bring (something) to the party

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bring (something) to the party

To provide or offer a useful skill or attribute. He brings years of leadership experience to the party.
See also: bring, party

bring something to the party

If you talk about what someone brings to the party, you are talking about the contribution they make to a particular activity or situation. Johnson asked, `What do they bring to the party?' `They bring a lot to the party,' Cohen replied, `principally $3 billion in capital.' They are far better than nearly every band in London, but they need to find something fresh to bring to the party.
See also: bring, party, something
References in periodicals archive ?
What Tony Blair brought to the party was an attempt not only to act in Government as if they were Conservatives but have a party conference that loyally cheered the superior thoughts of leading politicians who unlike the ordinary party members possess all the wisdom in the world.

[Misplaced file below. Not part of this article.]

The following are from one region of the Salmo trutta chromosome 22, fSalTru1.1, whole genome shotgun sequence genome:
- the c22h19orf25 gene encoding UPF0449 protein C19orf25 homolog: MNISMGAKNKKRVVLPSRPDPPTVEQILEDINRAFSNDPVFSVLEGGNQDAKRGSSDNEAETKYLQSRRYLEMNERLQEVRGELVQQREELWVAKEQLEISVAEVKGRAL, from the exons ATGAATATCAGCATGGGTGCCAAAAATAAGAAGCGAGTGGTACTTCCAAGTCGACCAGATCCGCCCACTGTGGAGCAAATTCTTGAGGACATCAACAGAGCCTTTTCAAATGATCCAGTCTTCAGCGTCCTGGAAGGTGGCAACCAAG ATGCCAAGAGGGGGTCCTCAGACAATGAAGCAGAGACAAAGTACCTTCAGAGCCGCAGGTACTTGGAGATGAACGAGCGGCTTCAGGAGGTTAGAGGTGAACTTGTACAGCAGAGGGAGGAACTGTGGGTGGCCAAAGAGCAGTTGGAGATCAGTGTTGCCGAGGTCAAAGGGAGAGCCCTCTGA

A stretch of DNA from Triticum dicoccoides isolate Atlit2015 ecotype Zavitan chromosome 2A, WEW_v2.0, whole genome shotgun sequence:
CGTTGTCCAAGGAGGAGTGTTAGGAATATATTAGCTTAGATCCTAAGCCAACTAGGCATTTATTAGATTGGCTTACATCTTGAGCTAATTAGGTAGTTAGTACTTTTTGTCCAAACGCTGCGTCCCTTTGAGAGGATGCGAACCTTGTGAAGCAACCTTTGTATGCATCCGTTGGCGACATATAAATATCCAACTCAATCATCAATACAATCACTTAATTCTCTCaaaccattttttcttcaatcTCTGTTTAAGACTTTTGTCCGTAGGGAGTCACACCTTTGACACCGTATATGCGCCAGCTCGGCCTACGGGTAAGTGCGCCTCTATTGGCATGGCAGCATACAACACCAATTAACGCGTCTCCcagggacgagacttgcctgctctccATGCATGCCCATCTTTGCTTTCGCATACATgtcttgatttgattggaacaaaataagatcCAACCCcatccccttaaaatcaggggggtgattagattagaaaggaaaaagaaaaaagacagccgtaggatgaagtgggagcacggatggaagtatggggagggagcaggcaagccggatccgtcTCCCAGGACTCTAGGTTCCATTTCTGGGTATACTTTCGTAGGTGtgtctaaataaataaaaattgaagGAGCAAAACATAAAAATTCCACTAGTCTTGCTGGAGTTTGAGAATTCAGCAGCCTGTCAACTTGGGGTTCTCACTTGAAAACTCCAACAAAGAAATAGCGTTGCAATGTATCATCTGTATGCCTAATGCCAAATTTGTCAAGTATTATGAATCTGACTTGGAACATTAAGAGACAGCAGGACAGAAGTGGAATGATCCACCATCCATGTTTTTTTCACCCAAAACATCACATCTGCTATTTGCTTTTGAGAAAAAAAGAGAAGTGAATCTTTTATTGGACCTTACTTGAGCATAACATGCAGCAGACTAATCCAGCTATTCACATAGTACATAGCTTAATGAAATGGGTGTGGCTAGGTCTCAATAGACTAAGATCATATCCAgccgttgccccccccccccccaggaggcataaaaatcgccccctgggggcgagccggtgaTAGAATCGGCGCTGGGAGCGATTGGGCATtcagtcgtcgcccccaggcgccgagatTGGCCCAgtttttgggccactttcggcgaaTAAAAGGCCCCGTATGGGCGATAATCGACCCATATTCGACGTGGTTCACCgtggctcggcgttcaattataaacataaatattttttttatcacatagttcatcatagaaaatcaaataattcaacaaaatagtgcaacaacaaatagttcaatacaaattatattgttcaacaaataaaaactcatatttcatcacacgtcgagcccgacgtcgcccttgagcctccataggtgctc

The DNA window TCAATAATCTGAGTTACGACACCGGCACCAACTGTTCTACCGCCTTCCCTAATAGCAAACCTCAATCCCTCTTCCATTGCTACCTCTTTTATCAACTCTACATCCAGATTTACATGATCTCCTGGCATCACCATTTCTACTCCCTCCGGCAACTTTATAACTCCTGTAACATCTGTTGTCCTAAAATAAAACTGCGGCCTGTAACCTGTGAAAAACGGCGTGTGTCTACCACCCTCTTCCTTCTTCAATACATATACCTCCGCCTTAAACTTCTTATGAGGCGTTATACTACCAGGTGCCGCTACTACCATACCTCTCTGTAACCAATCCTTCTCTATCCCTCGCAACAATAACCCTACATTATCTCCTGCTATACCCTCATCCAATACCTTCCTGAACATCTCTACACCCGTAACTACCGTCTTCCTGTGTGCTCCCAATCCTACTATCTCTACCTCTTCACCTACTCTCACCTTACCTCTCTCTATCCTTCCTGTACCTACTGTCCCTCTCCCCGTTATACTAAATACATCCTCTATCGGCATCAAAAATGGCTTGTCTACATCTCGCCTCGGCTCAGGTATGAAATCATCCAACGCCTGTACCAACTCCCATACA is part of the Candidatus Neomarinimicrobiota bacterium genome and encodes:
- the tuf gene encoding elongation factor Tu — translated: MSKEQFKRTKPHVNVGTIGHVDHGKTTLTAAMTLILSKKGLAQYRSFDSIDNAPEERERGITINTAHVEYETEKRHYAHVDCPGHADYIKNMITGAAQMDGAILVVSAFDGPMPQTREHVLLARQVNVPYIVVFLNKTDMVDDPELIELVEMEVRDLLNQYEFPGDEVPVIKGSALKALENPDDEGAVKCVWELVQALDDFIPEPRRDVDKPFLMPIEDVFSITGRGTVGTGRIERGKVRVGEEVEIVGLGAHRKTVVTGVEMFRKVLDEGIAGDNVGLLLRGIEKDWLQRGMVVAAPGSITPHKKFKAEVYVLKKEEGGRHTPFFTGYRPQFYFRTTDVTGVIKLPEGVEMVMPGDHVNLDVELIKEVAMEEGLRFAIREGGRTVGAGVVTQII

You might want to get checked too," and the direct: "It's not what you brought to the party, it's what you left with.
Clinton's "common ground" pushed aside those whom Jackson brought to the party. And The Audacity of Hope places Obama squarely in the DLC camp, even if he never applies for a membership card.
"What Jim has brought to the party is a really great connection with the dealers and the customers," says Ron Birkey, president of Birkey's Farm Stores, a Case IH dealership with eight locations in Illinois and Indiana.
Ricky is the one who puts the bums on seats, and the only thing Harris brought to the party was his belt.
But most of the drugs were brought to the party by outsiders.